Rate this post
September 06, 2022 @ 13:14 +03:00
The Japanese yen is renewing 24-year lows against the dollar, and so far, policymakers have no safe tools to stop this decline.
The USDJPY was above 141 on Tuesday morning, last seen in the first half of 1998. At the time near these levels, the Japanese Ministry of Finance intervened in the FX market to stop the collapse of the national currency in a few months. In 1990 it took the USDJPY about three quarters to move above 140 and was a corrective rebound. The pair have not traded consistently above current levels since 1987.
The current pair’s values are almost twice as high as the lows of 2011, which underlines the historical reversal in several directions.
The USDJPY have a tight correlation with the spread between the US and Japan bond yields. As Japan targets yields on its debt market curve, US bond yields are the only variable in the equation. The latter is rising at an unprecedented rate. The Fed only adds fuel to the fire to suppress inflation as quickly as possible and not let inflationary expectations take root.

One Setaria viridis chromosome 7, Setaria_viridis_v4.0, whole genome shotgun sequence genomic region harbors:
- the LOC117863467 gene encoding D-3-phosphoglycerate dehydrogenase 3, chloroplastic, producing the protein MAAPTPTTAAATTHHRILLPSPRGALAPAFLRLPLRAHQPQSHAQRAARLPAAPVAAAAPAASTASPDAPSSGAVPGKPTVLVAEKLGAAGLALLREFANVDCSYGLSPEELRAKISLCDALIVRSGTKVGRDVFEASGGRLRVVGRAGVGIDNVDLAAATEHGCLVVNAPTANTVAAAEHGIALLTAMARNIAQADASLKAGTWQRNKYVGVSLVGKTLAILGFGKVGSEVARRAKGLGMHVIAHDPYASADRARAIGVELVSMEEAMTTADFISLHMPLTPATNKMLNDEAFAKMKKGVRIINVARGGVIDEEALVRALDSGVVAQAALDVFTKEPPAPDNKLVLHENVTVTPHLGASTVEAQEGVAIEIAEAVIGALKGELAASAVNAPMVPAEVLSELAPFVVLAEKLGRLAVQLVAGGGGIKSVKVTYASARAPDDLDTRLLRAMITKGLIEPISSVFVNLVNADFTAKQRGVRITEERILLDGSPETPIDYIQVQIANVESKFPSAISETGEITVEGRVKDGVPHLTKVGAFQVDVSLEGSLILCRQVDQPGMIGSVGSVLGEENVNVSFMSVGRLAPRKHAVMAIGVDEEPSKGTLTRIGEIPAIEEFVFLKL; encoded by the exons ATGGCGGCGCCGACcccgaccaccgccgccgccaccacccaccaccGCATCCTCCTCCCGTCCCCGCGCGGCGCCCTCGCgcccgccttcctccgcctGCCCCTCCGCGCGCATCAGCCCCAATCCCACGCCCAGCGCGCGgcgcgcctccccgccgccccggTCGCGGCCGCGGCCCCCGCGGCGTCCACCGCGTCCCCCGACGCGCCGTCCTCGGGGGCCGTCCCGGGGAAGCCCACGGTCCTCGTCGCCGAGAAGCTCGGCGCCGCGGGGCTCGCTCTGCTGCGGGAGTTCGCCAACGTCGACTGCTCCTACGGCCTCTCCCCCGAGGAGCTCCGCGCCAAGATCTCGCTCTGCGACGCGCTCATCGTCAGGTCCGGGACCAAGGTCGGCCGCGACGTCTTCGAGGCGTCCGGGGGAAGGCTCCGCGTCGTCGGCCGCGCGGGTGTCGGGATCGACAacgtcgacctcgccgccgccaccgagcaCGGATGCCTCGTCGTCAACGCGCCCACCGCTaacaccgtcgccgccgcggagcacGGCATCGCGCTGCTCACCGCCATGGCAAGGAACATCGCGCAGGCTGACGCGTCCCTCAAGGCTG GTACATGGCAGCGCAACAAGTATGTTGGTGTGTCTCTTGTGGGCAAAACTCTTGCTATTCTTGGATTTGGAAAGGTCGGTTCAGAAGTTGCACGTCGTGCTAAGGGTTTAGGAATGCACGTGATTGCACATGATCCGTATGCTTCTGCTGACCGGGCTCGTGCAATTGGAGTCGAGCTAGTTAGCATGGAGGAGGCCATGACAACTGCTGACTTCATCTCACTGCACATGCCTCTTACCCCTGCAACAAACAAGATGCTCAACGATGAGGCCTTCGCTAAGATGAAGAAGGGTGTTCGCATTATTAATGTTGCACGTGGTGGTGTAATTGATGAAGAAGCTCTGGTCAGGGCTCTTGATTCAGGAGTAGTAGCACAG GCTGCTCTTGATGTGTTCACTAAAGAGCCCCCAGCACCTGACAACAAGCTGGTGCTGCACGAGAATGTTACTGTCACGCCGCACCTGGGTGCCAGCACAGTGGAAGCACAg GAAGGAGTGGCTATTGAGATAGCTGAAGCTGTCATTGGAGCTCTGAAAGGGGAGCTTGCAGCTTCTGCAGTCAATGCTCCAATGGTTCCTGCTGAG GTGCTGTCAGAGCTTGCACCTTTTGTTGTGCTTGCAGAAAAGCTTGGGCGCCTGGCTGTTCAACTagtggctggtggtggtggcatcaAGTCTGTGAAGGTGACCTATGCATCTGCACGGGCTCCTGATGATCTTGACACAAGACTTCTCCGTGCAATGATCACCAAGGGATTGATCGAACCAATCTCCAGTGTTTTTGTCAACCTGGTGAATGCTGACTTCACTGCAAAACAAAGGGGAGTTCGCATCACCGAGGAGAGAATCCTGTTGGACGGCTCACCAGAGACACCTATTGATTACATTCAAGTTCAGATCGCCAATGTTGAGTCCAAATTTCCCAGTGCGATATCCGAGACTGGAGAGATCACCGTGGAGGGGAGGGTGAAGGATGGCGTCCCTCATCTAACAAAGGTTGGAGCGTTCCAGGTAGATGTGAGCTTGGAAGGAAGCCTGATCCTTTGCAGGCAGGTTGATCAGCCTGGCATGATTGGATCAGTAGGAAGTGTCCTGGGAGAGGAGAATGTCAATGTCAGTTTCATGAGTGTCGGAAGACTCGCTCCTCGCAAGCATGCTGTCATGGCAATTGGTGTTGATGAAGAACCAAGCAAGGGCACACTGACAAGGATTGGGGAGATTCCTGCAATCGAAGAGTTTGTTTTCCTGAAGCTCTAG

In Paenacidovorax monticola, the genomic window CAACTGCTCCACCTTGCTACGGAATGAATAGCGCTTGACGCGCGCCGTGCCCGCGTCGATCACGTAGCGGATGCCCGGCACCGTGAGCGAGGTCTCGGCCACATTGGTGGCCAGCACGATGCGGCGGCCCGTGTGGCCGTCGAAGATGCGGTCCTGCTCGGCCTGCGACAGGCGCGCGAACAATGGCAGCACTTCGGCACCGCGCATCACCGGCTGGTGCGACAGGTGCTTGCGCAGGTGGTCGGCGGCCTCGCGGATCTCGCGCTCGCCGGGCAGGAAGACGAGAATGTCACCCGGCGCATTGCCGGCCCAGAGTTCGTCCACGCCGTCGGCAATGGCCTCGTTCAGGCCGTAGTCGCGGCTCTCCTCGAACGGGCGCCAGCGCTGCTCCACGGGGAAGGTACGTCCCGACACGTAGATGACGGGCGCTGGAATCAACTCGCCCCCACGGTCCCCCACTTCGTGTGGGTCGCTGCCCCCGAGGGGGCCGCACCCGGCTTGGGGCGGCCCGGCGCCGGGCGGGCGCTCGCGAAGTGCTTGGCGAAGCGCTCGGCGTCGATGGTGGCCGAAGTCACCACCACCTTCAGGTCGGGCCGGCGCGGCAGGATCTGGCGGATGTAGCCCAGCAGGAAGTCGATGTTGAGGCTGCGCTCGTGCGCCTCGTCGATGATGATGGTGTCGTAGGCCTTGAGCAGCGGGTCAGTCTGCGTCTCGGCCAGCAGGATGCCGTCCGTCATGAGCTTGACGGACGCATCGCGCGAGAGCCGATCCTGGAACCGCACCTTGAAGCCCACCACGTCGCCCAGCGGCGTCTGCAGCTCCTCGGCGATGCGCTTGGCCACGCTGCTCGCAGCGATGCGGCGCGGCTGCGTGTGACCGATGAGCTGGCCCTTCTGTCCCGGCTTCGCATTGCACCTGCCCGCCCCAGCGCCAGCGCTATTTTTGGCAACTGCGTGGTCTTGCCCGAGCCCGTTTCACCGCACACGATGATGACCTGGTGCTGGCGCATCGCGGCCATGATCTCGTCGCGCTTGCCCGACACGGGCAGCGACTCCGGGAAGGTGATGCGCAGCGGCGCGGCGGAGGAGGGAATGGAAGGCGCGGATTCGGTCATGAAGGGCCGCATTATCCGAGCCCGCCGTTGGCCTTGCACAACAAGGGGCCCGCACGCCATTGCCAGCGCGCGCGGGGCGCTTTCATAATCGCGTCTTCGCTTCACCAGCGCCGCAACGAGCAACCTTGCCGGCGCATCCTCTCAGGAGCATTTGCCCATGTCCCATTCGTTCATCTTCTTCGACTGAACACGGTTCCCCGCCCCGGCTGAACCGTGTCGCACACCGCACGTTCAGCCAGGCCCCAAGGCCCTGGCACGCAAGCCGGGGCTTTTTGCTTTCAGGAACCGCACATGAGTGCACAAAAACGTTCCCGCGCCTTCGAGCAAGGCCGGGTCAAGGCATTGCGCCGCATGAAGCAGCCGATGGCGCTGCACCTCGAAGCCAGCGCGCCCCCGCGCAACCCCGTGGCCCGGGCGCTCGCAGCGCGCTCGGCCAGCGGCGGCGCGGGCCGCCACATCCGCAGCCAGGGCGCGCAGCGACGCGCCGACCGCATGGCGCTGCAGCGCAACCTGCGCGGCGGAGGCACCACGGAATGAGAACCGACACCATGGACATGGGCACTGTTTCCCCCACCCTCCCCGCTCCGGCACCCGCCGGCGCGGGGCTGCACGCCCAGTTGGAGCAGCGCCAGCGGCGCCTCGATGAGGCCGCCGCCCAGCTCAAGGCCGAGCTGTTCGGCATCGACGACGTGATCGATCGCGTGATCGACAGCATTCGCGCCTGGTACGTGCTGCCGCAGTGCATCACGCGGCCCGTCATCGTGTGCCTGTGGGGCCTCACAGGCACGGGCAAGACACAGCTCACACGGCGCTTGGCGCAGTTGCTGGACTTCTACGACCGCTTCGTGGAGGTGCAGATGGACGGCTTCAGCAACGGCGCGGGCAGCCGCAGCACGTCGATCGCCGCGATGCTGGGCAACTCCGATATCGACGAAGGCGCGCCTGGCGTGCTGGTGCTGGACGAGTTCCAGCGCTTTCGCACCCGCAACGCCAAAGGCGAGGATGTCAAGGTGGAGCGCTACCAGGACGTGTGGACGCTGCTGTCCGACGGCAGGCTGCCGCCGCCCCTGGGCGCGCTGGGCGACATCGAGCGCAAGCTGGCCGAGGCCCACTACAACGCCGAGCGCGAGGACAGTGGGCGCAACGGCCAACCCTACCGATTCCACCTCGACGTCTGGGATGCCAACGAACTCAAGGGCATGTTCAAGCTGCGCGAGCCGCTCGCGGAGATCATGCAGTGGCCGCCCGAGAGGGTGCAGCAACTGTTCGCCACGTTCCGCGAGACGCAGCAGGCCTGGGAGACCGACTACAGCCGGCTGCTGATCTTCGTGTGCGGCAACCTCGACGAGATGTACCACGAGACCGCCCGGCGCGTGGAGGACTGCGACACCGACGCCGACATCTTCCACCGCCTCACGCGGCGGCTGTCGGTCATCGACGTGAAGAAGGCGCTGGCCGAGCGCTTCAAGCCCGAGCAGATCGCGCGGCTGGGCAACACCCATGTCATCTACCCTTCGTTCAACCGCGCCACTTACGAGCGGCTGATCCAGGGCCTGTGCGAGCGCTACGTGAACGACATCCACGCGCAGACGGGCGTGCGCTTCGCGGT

That said, there are no signs yet that inflation in Japan is recovering. It might sound surprising, but the latest data shows that the rate of wage growth in July has slowed to 1.8% compared to 2.0%. Household spending rose by 3.4% YoY, but this is a weak result compared to 3.5% a month earlier and the expected 4.5%.
Sluggish economic growth and the need to service government debt of roughly 200% of GDP reduces the room for manoeuvre for the Bank of Japan, as a high key rate would multiply the government debt service costs. Sluggish inflation and consumer spending figures also remove the need for tightening monetary policy.
The USDJPY has likely crossed the informal line near 135, entering a deeper decline phase. Suppose the weakening of the yen continues in a relatively calm regime. There may not be any significant stops and turns before 150 (the psychologically important round level) or even 160 (near peak in 1990).
The FxPro Analyst Team